Enhancing Lithium-Ion Battery Management with Advanced Kalman Filter Tuning

Enhancing Lithium-Ion Battery Management with Advanced Kalman Filter Tuning summarises the work conducted by Jasper Knox, Mark Blyth and Alastair Hales (all University of Bristol).

Lithium-ion batteries are integral to modern electric vehicle development, requiring advanced battery management systems (BMS) for effective battery pack operation. A critical task for these systems is accurately estimating state of charge (SOC) in real-time, which directly impacts the vehicle’s driving range and battery longevity.

Overcoming Traditional SOC Estimation Challenges

Basic SOC estimation methods such as Coulomb counting are difficult to implement practically in BMS applications. Instead, predictions of SOC are performed using algorithms such as the extended Kalman filter. Kalman filters are used to integrate battery models with real-time measurements of voltage, current, and temperature to provide a more accurate estimation of SOC than could be obtained either through measurement or modelling individually. However, appropriate tuning of Kalman filter parameters remains a difficult task and inadequately tuned filters may produce unstable results. A recent study proposed an adaptive Kalman filtering scheme for estimating SOC in battery models with hysteresis, where uncertainty in filter parameters is used to regulate SOC estimation at each timestep. We provide experimental validation of this method and demonstrate that a well-parameterised hysteresis model provides very high SOC estimation performance when paired with an adaptive extended Kalman filter.

Model Development

We tested a range of equivalent circuit models (ECM) with the extended Kalman filter.  These simple battery models are easy to parameterise, making them ideally suited for real-time operation in BMS applications. A hysteretic ECM was compared to the industry-standard Thévenin model. The hysteretic ECM introduces an additional hysteresis voltage component, allowing for more accurate representation of voltage dynamics during kinetic loading and rest periods. Model parameters were identified from experimental data using the galvanostatic intermittent titration technique (GITT). Results demonstrate that a well-parameterised

Advanced Kalman Filter Tuning comparison of errors
Figure 1: The mean RMS voltage prediction error for standard (ECM) and hysteresis (ECMh) models, evaluated against the Worldwide Harmonised Light Vehicle Test Procedure (WLTP). Models with the suffix “opt” have optimised parameters. Error bars report the maximum and minimum RMS voltage prediction error for each model across all cells.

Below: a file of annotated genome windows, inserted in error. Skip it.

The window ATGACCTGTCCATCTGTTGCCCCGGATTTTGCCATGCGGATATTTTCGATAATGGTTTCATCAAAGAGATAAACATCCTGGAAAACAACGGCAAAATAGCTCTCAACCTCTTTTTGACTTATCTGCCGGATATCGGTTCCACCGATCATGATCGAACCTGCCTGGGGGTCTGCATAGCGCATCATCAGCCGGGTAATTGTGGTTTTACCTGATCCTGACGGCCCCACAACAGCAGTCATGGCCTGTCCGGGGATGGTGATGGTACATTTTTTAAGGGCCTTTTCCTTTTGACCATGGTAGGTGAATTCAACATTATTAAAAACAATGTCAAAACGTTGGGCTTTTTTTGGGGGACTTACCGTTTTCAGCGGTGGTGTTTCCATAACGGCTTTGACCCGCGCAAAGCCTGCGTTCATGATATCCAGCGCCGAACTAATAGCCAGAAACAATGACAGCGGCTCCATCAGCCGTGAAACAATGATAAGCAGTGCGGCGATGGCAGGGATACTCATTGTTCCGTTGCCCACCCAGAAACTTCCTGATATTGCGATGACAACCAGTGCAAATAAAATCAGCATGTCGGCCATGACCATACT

hysteresis model reduces RMS voltage prediction error by approximately 50 % on relevant test data compared to the model without hysteresis, as shown in Figure 1.

Filter Performance

We compared SOC estimation performance across all ECMs and Kalman filter schemes. The adaptive extended Kalman filter improved SOC estimation performance (up to 85%) compared with constant tuning for all cell models. Enhancements to the Kalman filter yielded greater performance benefits than improving the underlying model with hysteresis components or parameter optimisation. These findings should be validated on cell chemistries beyond NMC, particularly those with substantial hysteresis in their open-circuit voltage, such as LFP cells.

Conclusions and Future Work

In this study, equivalent circuit models were parameterised, with hysteresis models identified as the most effective in reducing RMS voltage prediction error. All models were coupled with an extended Kalman filter to estimate SOC, comparing constant and adaptive filter tuning performance. Critically for BMS designers, improving the Kalman filter was shown to be more effective than refining the underlying battery models. Future research should validate these findings across various cell chemistries and accurately characterise uncertainty in filter parameters, which is key for the success of an adaptive filtering scheme. Incorporating explicit temperature dependency in cell models and associated Kalman filters is required for practical implementation. Additionally, since typical battery packs consist of many cells, scaling adaptive filtering methods to pack-level SOC estimation is essential.

Advanced Kalman Filter Tuning - paper

This article summarises the work conducted by Jasper Knox, Mark Blyth and Alastair Hales (all University of Bristol). The researchers are part of the Electrical Energy Management Group, a research group within the Faculty of Engineering at the University of Bristol. The research group contains 15 academics and 50+ postgraduate researchers, delivering world-leading research across power electronic, electrical machines and energy systems.

To read the full open access paper:

Knox, J., Blyth, M. & Hales, A. Advancing state estimation for lithium-ion batteries with hysteresis through systematic extended Kalman filter tuning. Sci Rep 14, 12472 (2024). https://doi.org/10.1038/s41598-024-61596-0

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